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On the road with Mowgli

Driving home this evening I was watching Disney’s “Jungle Book”.

Yeah. I know. There’s something horribly wrong with that statement.

The kids in the van in front of me were watching it on one of those built-in, overhead screens. A series of stoplights afforded me the opportunity to check out the movie.

Flashback to the mid ’60’s:

My sister and I are in the back seat of the 1962 Dodge Dart (the one with the pushbutton transmission on the left side of the steering wheel) on the way to or from or between either of our grandparents’ farms. (If it was Friday night we were on the way to see the paternal grandparents. If it was Saturday evening we were on the way from there to see the maternal grandparents. If it was Sunday evening we were coming home.)

We played two games in the car. First was counting cows. I counted the ones outside my window, she counted the ones on her side. Whoever got the most won. Depending on which way the wind was blowing that was pretty much a toss-up as to who would win unless I could sucker her into playing on the Saturday evening leg, in which case I would make sure to sit behind my Mother on the passenger side of the back seat. (There was a feedlot on the west side of the road near Yates Center that was good for a couple hundred boost to the total. That worked pretty well for a while, until my Mother figured out what I was doing and made me switch sides.)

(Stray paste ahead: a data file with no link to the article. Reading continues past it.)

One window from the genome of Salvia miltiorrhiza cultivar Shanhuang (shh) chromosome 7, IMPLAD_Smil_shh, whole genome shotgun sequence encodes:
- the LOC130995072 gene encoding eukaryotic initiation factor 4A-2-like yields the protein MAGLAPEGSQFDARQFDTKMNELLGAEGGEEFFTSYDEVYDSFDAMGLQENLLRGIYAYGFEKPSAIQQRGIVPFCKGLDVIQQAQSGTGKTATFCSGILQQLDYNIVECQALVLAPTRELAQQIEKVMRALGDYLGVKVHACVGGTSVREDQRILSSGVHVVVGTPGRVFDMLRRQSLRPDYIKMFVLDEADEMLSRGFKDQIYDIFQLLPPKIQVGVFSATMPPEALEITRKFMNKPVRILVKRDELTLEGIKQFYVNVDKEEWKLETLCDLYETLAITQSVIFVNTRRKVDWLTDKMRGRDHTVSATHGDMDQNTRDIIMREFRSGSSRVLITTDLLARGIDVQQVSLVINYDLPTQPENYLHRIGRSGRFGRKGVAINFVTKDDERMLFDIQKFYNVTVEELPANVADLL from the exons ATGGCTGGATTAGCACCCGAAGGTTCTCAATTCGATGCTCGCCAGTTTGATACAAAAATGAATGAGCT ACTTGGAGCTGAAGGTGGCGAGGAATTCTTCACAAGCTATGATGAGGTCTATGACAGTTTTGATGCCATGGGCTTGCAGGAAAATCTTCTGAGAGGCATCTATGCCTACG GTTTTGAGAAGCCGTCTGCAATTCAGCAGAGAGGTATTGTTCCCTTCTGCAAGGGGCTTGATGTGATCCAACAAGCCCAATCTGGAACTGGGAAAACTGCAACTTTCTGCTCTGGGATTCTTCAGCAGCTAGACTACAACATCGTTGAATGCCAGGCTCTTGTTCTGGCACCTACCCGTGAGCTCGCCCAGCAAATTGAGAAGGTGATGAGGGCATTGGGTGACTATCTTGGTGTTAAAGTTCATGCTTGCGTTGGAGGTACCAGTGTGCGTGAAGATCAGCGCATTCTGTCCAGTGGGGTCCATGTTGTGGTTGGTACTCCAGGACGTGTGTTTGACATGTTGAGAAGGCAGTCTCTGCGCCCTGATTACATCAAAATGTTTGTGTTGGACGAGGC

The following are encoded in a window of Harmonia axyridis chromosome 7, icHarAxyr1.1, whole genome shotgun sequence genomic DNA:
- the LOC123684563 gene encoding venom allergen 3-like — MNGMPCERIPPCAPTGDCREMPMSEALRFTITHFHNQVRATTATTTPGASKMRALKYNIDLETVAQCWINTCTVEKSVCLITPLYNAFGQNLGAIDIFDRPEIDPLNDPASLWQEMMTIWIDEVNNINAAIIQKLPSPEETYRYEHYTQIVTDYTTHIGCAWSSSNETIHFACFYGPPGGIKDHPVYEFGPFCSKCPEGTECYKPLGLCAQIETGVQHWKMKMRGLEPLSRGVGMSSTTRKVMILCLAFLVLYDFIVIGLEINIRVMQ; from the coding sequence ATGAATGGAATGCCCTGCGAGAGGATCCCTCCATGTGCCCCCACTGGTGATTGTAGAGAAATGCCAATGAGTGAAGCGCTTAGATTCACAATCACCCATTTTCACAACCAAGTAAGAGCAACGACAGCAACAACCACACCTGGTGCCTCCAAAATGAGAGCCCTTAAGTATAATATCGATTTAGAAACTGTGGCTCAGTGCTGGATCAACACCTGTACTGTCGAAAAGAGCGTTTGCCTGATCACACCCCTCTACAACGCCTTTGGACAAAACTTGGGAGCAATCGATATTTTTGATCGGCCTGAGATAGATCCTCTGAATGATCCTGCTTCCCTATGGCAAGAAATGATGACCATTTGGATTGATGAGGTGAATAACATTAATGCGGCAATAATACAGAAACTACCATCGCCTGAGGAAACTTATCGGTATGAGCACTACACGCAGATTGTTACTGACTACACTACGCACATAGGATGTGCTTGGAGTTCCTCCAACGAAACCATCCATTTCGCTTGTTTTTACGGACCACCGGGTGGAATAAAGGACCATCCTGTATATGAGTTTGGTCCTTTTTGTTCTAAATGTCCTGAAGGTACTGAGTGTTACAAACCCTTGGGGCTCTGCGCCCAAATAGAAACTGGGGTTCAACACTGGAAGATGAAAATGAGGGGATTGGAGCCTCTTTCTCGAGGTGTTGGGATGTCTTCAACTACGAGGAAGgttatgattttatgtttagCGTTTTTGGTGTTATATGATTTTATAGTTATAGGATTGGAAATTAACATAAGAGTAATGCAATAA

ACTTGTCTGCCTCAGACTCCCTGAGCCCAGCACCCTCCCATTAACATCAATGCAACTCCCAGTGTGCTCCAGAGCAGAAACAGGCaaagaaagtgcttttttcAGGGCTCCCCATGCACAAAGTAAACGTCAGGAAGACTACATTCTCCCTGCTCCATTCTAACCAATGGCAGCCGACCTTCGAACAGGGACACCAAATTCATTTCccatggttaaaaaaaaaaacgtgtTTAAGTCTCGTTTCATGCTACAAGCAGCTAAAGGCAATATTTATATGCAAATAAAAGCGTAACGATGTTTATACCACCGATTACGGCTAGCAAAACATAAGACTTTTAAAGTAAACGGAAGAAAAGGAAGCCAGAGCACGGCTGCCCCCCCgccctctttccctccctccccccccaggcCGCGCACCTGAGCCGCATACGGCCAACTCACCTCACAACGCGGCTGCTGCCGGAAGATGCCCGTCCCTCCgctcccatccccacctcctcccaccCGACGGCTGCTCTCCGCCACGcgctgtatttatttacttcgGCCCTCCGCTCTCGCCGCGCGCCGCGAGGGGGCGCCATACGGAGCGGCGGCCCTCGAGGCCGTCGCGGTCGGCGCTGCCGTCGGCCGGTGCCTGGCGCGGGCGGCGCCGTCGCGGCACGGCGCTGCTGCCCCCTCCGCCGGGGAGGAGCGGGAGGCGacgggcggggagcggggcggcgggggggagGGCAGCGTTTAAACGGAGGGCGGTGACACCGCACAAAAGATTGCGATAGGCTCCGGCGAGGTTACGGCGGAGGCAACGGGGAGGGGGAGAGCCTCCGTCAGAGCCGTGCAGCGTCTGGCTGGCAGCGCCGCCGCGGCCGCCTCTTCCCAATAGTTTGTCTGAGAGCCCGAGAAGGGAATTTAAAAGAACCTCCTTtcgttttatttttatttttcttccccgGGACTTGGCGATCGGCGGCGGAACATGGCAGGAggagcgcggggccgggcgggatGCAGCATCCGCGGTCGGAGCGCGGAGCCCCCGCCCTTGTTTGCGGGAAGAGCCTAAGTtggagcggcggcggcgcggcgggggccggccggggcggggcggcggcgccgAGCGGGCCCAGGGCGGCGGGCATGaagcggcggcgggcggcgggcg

Second, we “collected letters”. Basically you had to find a sign with the letter “a” on it, then you moved on the the letter “b”. This was a bit more even. It was also a bit tricky. If you lost concentration and didn’t get far enough along in the alphabet you couldn’t get to “z” by the time we got to grandma’s house. There were only two places to get a “q”. One was a road sign for the town of Quincy and the other was an antique store. If you weren’t up to “q” by the time we got to the antique store you might as well give up, because there wasn’t another one.

We would probably have enjoyed watching movies on these trips. We would probably have spent hours glued to the TV in the car.

But, we would have missed all those hawks sitting on telephone poles, meadowlarks singing from wooden fence posts, great blue herons hunting fish in farm ponds, freshly mowed alfalfa, combines during wheat harvest, horses and cows and coyotes and deer and wildflowers and milkweed plants and persimmon trees and sumac thickets and old cottonwood trees and most of the rest of the best parts of Kansas.

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